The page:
After working in the private sector and federal government, Michela Skelton said, she got a sense of how politics have changed.
Skelton, the Democratic candidate for Missouri House of Representatives District 50 in the Nov. 6 general election, said she believes in service, responsibility and community — values she believes are missing in the opposing party.
"The more I watched and the more I got involved behind the scenes for both Democrats and Republicans, I really came to know that those values that I grew up with were not the values that the modern Republican Party is based on," Skelton said.
Born in Alabama, Skelton has been a Boone County resident for six years.
After earning her law degree from Washington University in St. Louis, she worked as an attorney for the Missouri Senate drafting bills for insurance, housing and transportation. Prior to this, she graduated from Southern Illinois University Edwardsville with a bachelor's degree in political science and a master's degree in public administration and policy analysis.
In a special election in August 2017, Skelton was defeated by current state Rep. Sara Walsh. The seat became available after former Rep. Caleb Jones was named deputy chief of staff to former Gov. Eric Greitens.
Skelton hopes this election will be different.
"There's a lot more people that are interested in paying attention now," Skelton said. "More people have seen the way that our state has continued to go, and I think more people are ready for a different direction."
The district covers most of Moniteau County and touches Boone, Cole and Cooper counties. Before Skelton, a Democratic nominee had not run in the area since lines were redrawn in 2011.
Skelton said she felt unheard by Jones and knew what she would do if elected.
"My primary responsibility to my constituents will be to listen to their concerns and to also bring tangible benefits to our communities through things like raising the minimum wage so people who work 40 hours a week can live a life of dignity," Skelton said.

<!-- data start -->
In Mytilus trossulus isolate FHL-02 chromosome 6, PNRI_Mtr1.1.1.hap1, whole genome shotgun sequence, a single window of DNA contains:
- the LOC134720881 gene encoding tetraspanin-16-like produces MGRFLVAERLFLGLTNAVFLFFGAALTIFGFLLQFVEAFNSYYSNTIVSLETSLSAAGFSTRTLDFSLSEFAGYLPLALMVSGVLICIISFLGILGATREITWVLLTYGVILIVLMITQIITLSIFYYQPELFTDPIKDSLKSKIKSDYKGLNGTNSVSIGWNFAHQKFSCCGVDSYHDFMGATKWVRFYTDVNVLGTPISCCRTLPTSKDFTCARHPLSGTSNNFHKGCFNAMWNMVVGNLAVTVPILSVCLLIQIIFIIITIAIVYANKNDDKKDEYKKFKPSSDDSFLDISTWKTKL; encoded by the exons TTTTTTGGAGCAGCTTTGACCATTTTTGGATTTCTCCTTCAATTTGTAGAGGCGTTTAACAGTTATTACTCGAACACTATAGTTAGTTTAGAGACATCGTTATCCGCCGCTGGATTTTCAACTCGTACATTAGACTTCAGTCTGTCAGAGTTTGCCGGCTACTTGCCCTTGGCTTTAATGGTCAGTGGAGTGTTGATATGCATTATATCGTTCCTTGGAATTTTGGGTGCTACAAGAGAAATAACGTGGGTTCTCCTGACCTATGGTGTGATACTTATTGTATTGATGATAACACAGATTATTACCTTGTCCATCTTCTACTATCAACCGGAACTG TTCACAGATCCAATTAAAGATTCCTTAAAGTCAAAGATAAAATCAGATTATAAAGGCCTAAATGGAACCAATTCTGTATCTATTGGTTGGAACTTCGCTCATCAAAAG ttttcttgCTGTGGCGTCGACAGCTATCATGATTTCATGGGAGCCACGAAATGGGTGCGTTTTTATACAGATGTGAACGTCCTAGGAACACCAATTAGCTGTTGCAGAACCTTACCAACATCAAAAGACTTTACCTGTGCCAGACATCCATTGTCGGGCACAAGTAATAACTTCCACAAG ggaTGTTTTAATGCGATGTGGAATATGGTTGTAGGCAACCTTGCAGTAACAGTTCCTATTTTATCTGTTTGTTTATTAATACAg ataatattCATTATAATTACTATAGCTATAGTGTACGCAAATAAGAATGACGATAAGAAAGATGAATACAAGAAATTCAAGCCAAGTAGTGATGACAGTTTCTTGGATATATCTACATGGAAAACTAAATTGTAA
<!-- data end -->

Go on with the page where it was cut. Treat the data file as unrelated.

She said expansion of Medicaid and getting more money to public schools are important to the district.
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For two years, running for office and being a stay-at-home parent have been her full-time jobs. She said having time to build relationships with people in the district has been an important part of her campaigning.
Skelton said she's working with the farming community, students, teachers and others in the district — educating both sides and seeing the connections between the rural and urban communities.
"I think our people in our communities are finally getting tired of being lied to by the party that's in control about how much they care about jobs or how much they care about our education when all they keep doing is cutting taxes for the wealthy," she said. " As a patriot, as an American, as a Missourian, I am angry at our government for leaving people out of the conversation."
She said she would prioritize accessibility as a representative for District 50.
"I want people to be able to know me. If they have questions, send me an email, give me a call, reach out to me on social media," she said. "I don't want to be one of those politicians that's unavailable and who hides from their constituents."